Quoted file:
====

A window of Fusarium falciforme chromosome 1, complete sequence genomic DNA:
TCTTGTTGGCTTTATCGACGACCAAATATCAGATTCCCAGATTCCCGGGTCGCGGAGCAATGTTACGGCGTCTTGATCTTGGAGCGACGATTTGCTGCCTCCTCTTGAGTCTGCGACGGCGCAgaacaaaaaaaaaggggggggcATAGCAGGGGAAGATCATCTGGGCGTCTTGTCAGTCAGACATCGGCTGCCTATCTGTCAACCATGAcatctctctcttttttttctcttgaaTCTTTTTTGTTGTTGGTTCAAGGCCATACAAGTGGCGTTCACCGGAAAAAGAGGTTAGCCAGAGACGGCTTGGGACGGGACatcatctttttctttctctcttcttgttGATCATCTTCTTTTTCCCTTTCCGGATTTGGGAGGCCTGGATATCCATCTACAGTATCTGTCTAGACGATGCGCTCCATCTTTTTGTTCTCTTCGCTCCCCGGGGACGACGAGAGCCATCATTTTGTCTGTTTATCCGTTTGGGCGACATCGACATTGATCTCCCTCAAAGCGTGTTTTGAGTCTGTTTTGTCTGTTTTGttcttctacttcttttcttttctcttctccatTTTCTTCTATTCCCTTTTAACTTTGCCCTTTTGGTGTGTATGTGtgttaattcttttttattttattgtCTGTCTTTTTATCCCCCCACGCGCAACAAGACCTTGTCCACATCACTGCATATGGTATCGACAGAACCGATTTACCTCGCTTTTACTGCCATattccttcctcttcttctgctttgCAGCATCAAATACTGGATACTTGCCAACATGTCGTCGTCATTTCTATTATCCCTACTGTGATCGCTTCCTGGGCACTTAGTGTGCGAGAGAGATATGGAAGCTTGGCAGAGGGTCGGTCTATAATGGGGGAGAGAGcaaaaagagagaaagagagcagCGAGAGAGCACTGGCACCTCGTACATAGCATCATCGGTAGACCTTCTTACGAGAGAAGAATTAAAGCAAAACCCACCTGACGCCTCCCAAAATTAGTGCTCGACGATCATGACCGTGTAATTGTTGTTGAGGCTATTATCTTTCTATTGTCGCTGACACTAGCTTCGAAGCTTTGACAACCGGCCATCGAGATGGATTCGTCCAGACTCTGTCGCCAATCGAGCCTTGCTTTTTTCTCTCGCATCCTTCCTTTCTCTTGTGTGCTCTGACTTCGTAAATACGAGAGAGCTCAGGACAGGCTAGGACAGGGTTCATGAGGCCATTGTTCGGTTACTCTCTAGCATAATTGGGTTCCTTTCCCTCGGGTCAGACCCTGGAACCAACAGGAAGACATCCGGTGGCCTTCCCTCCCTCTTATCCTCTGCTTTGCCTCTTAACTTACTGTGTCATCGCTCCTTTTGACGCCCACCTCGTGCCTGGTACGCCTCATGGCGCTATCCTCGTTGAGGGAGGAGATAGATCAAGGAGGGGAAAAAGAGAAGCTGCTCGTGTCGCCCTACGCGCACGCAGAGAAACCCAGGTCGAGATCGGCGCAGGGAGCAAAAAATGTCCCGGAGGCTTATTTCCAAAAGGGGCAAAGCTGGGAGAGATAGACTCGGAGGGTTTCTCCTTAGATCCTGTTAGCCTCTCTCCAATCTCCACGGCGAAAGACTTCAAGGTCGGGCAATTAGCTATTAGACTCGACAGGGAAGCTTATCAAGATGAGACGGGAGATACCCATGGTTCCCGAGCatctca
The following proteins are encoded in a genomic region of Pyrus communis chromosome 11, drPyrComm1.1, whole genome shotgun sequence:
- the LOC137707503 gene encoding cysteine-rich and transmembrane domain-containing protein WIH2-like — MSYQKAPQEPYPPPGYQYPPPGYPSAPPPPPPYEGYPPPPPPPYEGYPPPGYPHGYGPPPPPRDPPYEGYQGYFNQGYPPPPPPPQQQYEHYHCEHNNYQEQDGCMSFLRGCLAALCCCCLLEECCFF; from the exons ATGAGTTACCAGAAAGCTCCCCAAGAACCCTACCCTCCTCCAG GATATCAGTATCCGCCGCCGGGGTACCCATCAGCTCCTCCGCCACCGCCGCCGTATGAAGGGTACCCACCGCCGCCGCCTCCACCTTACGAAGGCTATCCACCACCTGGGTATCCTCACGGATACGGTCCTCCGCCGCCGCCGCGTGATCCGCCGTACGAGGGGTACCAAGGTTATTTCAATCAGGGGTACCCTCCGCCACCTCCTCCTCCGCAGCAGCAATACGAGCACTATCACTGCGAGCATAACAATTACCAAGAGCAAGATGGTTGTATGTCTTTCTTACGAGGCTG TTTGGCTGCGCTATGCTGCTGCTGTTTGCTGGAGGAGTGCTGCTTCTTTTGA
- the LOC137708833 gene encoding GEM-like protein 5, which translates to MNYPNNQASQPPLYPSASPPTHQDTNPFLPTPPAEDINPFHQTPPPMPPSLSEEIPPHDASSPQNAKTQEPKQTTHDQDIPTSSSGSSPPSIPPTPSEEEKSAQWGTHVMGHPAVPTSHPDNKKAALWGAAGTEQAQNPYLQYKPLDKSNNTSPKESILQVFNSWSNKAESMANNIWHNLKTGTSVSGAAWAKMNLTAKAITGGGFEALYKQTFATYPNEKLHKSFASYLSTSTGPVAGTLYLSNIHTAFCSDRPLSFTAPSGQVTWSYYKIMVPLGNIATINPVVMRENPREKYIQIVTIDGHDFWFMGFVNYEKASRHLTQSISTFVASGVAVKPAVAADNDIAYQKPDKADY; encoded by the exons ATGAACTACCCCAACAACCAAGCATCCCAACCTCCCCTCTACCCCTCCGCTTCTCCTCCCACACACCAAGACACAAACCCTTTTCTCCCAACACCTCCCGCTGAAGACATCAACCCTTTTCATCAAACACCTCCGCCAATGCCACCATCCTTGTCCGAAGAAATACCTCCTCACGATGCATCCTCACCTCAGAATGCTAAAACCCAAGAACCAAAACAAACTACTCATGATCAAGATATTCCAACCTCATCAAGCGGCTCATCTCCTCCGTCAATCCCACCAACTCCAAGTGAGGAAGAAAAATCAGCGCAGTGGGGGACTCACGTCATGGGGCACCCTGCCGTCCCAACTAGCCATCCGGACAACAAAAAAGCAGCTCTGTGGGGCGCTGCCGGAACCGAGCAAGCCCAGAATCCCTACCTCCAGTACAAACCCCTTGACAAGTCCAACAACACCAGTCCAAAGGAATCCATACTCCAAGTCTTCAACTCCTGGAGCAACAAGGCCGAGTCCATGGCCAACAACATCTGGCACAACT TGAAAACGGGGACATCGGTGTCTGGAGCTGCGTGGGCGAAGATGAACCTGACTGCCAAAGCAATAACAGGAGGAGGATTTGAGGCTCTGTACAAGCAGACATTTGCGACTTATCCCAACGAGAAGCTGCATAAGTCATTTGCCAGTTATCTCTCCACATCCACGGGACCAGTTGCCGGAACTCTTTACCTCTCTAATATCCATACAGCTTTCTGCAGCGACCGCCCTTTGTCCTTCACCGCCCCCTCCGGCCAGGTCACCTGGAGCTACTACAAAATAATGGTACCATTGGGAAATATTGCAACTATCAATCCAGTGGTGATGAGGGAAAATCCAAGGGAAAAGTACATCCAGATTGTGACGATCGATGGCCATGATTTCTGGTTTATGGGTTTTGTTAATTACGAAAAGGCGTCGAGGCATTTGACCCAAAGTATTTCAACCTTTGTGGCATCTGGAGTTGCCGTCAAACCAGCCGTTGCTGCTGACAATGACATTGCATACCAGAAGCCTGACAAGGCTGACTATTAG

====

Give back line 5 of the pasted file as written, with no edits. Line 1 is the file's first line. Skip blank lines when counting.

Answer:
- the LOC137708833 gene encoding GEM-like protein 5, which translates to MNYPNNQASQPPLYPSASPPTHQDTNPFLPTPPAEDINPFHQTPPPMPPSLSEEIPPHDASSPQNAKTQEPKQTTHDQDIPTSSSGSSPPSIPPTPSEEEKSAQWGTHVMGHPAVPTSHPDNKKAALWGAAGTEQAQNPYLQYKPLDKSNNTSPKESILQVFNSWSNKAESMANNIWHNLKTGTSVSGAAWAKMNLTAKAITGGGFEALYKQTFATYPNEKLHKSFASYLSTSTGPVAGTLYLSNIHTAFCSDRPLSFTAPSGQVTWSYYKIMVPLGNIATINPVVMRENPREKYIQIVTIDGHDFWFMGFVNYEKASRHLTQSISTFVASGVAVKPAVAADNDIAYQKPDKADY; encoded by the exons ATGAACTACCCCAACAACCAAGCATCCCAACCTCCCCTCTACCCCTCCGCTTCTCCTCCCACACACCAAGACACAAACCCTTTTCTCCCAACACCTCCCGCTGAAGACATCAACCCTTTTCATCAAACACCTCCGCCAATGCCACCATCCTTGTCCGAAGAAATACCTCCTCACGATGCATCCTCACCTCAGAATGCTAAAACCCAAGAACCAAAACAAACTACTCATGATCAAGATATTCCAACCTCATCAAGCGGCTCATCTCCTCCGTCAATCCCACCAACTCCAAGTGAGGAAGAAAAATCAGCGCAGTGGGGGACTCACGTCATGGGGCACCCTGCCGTCCCAACTAGCCATCCGGACAACAAAAAAGCAGCTCTGTGGGGCGCTGCCGGAACCGAGCAAGCCCAGAATCCCTACCTCCAGTACAAACCCCTTGACAAGTCCAACAACACCAGTCCAAAGGAATCCATACTCCAAGTCTTCAACTCCTGGAGCAACAAGGCCGAGTCCATGGCCAACAACATCTGGCACAACT TGAAAACGGGGACATCGGTGTCTGGAGCTGCGTGGGCGAAGATGAACCTGACTGCCAAAGCAATAACAGGAGGAGGATTTGAGGCTCTGTACAAGCAGACATTTGCGACTTATCCCAACGAGAAGCTGCATAAGTCATTTGCCAGTTATCTCTCCACATCCACGGGACCAGTTGCCGGAACTCTTTACCTCTCTAATATCCATACAGCTTTCTGCAGCGACCGCCCTTTGTCCTTCACCGCCCCCTCCGGCCAGGTCACCTGGAGCTACTACAAAATAATGGTACCATTGGGAAATATTGCAACTATCAATCCAGTGGTGATGAGGGAAAATCCAAGGGAAAAGTACATCCAGATTGTGACGATCGATGGCCATGATTTCTGGTTTATGGGTTTTGTTAATTACGAAAAGGCGTCGAGGCATTTGACCCAAAGTATTTCAACCTTTGTGGCATCTGGAGTTGCCGTCAAACCAGCCGTTGCTGCTGACAATGACATTGCATACCAGAAGCCTGACAAGGCTGACTATTAG